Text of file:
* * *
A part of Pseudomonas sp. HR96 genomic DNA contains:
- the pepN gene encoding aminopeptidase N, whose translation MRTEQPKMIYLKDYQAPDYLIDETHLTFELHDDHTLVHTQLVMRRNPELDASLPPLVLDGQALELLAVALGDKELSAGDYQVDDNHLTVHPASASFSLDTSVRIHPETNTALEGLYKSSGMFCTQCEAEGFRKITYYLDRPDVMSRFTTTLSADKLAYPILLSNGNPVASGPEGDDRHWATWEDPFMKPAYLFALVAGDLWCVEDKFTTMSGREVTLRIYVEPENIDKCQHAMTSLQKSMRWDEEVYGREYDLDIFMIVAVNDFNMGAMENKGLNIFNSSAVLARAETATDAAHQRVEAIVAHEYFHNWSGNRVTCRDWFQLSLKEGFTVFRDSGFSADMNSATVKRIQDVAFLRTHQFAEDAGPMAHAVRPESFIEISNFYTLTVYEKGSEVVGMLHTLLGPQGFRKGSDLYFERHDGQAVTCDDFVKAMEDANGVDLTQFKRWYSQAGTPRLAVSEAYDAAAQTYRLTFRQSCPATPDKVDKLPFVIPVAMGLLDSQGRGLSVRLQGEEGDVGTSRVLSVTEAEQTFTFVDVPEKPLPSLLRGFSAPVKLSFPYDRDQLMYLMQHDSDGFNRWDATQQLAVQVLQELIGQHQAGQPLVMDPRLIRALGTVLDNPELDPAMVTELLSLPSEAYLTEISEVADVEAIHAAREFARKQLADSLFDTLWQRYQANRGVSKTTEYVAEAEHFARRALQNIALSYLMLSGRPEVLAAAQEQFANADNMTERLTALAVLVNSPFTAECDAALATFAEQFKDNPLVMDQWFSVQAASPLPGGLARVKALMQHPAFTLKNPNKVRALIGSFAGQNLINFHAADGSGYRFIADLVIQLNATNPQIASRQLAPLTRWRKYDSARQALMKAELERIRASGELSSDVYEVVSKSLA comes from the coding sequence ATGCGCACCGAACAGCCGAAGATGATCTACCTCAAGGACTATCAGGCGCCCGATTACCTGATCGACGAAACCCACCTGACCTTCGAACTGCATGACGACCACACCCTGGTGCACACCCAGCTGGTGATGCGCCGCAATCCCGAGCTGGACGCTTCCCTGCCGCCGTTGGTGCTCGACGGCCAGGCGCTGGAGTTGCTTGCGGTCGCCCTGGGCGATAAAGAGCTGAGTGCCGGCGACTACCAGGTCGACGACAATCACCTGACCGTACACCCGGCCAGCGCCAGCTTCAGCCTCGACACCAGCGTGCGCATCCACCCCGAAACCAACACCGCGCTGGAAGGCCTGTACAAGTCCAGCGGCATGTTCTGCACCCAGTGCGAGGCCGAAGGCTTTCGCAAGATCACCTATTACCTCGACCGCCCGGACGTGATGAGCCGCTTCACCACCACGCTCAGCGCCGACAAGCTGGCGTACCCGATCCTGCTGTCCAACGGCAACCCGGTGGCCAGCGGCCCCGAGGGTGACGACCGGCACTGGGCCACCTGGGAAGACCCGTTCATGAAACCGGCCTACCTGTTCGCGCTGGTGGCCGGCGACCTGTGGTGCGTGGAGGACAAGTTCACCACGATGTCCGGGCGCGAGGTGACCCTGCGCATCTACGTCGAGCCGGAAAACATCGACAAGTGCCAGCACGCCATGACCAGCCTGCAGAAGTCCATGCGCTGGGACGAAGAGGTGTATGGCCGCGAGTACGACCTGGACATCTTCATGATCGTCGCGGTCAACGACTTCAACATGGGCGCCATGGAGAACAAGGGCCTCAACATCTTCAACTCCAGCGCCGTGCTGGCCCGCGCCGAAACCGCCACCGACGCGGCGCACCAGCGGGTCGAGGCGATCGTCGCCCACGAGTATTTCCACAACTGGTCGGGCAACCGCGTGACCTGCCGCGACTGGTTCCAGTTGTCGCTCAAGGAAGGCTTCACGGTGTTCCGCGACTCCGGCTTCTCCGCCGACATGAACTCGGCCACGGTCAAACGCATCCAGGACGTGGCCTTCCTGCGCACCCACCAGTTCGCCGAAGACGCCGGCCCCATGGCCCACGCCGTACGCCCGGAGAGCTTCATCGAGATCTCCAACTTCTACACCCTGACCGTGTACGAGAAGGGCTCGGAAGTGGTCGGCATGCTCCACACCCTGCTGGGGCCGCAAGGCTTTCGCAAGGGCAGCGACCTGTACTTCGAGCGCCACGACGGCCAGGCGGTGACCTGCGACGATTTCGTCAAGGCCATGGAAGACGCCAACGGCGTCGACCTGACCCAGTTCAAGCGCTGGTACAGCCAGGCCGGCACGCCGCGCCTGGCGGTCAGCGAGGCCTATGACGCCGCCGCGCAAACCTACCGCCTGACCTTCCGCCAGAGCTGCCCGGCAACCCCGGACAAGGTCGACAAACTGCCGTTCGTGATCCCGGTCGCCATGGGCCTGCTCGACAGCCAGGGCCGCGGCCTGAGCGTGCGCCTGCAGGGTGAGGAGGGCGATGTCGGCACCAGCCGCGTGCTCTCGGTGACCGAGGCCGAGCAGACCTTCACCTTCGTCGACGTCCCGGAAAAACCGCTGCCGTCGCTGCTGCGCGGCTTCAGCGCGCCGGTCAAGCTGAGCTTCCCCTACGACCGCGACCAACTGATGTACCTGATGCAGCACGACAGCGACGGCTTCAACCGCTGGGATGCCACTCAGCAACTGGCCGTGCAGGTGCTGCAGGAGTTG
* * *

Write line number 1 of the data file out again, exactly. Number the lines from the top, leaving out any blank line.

A part of Pseudomonas sp. HR96 genomic DNA contains: